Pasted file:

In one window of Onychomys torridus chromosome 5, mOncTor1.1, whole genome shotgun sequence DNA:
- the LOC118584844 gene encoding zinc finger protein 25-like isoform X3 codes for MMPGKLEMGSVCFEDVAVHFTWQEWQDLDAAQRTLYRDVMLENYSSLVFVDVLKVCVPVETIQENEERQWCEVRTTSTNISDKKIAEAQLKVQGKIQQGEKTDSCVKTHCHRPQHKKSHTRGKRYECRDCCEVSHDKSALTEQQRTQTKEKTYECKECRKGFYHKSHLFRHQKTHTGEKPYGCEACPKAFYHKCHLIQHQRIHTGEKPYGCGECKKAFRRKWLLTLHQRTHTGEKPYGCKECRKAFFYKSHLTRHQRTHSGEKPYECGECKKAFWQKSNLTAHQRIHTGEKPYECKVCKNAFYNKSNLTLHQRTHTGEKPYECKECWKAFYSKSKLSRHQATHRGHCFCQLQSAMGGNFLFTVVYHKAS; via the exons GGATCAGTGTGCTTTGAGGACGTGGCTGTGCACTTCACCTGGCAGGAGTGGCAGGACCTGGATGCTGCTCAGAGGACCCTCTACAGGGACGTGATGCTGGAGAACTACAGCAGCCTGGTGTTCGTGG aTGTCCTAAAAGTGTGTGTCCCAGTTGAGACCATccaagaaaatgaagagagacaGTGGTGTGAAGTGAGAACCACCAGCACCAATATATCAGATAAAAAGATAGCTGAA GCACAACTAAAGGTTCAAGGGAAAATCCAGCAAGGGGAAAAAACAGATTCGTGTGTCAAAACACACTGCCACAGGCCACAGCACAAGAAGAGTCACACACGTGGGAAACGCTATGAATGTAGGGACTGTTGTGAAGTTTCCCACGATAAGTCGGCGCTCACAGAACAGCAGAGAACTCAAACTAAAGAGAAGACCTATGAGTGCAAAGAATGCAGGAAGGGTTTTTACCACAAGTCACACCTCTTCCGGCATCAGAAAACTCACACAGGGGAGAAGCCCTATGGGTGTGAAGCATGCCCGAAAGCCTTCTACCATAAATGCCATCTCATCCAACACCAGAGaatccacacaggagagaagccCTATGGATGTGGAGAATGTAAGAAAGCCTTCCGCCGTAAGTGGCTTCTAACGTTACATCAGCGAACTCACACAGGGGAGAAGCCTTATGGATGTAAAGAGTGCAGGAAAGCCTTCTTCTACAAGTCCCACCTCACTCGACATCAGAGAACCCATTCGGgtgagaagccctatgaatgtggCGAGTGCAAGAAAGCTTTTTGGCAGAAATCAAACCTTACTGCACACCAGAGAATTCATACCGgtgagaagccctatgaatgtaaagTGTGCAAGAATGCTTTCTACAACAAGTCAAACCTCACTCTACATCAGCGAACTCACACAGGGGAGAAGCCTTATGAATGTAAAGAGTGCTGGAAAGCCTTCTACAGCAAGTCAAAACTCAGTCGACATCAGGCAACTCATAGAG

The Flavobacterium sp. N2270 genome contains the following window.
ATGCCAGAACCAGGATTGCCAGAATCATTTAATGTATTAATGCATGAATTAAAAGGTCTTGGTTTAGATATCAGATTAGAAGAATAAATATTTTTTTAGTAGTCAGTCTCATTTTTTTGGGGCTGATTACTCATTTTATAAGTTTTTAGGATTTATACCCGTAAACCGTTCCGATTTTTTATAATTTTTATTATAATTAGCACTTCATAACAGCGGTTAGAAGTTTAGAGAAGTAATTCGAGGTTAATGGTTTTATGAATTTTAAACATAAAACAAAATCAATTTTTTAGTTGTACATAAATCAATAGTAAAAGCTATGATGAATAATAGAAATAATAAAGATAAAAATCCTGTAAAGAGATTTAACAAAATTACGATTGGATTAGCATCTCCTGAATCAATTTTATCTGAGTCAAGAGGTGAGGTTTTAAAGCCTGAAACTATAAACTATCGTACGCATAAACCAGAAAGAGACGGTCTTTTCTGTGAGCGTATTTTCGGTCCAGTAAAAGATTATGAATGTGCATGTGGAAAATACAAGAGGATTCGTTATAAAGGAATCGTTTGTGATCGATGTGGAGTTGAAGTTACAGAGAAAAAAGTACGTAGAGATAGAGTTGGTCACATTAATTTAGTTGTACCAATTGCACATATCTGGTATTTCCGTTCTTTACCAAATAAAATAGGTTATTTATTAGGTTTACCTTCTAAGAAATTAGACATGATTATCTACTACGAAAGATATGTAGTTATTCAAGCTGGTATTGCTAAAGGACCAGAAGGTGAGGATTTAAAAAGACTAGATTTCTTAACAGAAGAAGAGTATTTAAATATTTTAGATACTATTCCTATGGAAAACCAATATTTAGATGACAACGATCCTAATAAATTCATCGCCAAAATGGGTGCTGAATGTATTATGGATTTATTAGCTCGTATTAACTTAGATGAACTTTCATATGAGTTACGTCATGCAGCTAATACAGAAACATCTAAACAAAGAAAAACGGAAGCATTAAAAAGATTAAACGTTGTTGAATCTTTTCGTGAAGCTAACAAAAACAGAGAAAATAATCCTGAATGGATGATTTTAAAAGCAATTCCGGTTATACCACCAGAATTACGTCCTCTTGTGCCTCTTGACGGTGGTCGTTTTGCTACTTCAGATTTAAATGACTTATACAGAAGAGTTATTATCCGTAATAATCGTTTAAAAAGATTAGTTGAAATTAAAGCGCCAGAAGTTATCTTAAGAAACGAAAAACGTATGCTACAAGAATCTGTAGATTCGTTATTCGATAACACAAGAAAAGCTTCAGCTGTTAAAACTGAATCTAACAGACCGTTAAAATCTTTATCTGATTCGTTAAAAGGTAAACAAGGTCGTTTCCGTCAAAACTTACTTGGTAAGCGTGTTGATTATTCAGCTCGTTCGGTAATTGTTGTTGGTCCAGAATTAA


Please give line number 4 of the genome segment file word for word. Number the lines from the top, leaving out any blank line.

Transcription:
ATGCCAGAACCAGGATTGCCAGAATCATTTAATGTATTAATGCATGAATTAAAAGGTCTTGGTTTAGATATCAGATTAGAAGAATAAATATTTTTTTAGTAGTCAGTCTCATTTTTTTGGGGCTGATTACTCATTTTATAAGTTTTTAGGATTTATACCCGTAAACCGTTCCGATTTTTTATAATTTTTATTATAATTAGCACTTCATAACAGCGGTTAGAAGTTTAGAGAAGTAATTCGAGGTTAATGGTTTTATGAATTTTAAACATAAAACAAAATCAATTTTTTAGTTGTACATAAATCAATAGTAAAAGCTATGATGAATAATAGAAATAATAAAGATAAAAATCCTGTAAAGAGATTTAACAAAATTACGATTGGATTAGCATCTCCTGAATCAATTTTATCTGAGTCAAGAGGTGAGGTTTTAAAGCCTGAAACTATAAACTATCGTACGCATAAACCAGAAAGAGACGGTCTTTTCTGTGAGCGTATTTTCGGTCCAGTAAAAGATTATGAATGTGCATGTGGAAAATACAAGAGGATTCGTTATAAAGGAATCGTTTGTGATCGATGTGGAGTTGAAGTTACAGAGAAAAAAGTACGTAGAGATAGAGTTGGTCACATTAATTTAGTTGTACCAATTGCACATATCTGGTATTTCCGTTCTTTACCAAATAAAATAGGTTATTTATTAGGTTTACCTTCTAAGAAATTAGACATGATTATCTACTACGAAAGATATGTAGTTATTCAAGCTGGTATTGCTAAAGGACCAGAAGGTGAGGATTTAAAAAGACTAGATTTCTTAACAGAAGAAGAGTATTTAAATATTTTAGATACTATTCCTATGGAAAACCAATATTTAGATGACAACGATCCTAATAAATTCATCGCCAAAATGGGTGCTGAATGTATTATGGATTTATTAGCTCGTATTAACTTAGATGAACTTTCATATGAGTTACGTCATGCAGCTAATACAGAAACATCTAAACAAAGAAAAACGGAAGCATTAAAAAGATTAAACGTTGTTGAATCTTTTCGTGAAGCTAACAAAAACAGAGAAAATAATCCTGAATGGATGATTTTAAAAGCAATTCCGGTTATACCACCAGAATTACGTCCTCTTGTGCCTCTTGACGGTGGTCGTTTTGCTACTTCAGATTTAAATGACTTATACAGAAGAGTTATTATCCGTAATAATCGTTTAAAAAGATTAGTTGAAATTAAAGCGCCAGAAGTTATCTTAAGAAACGAAAAACGTATGCTACAAGAATCTGTAGATTCGTTATTCGATAACACAAGAAAAGCTTCAGCTGTTAAAACTGAATCTAACAGACCGTTAAAATCTTTATCTGATTCGTTAAAAGGTAAACAAGGTCGTTTCCGTCAAAACTTACTTGGTAAGCGTGTTGATTATTCAGCTCGTTCGGTAATTGTTGTTGGTCCAGAATTAA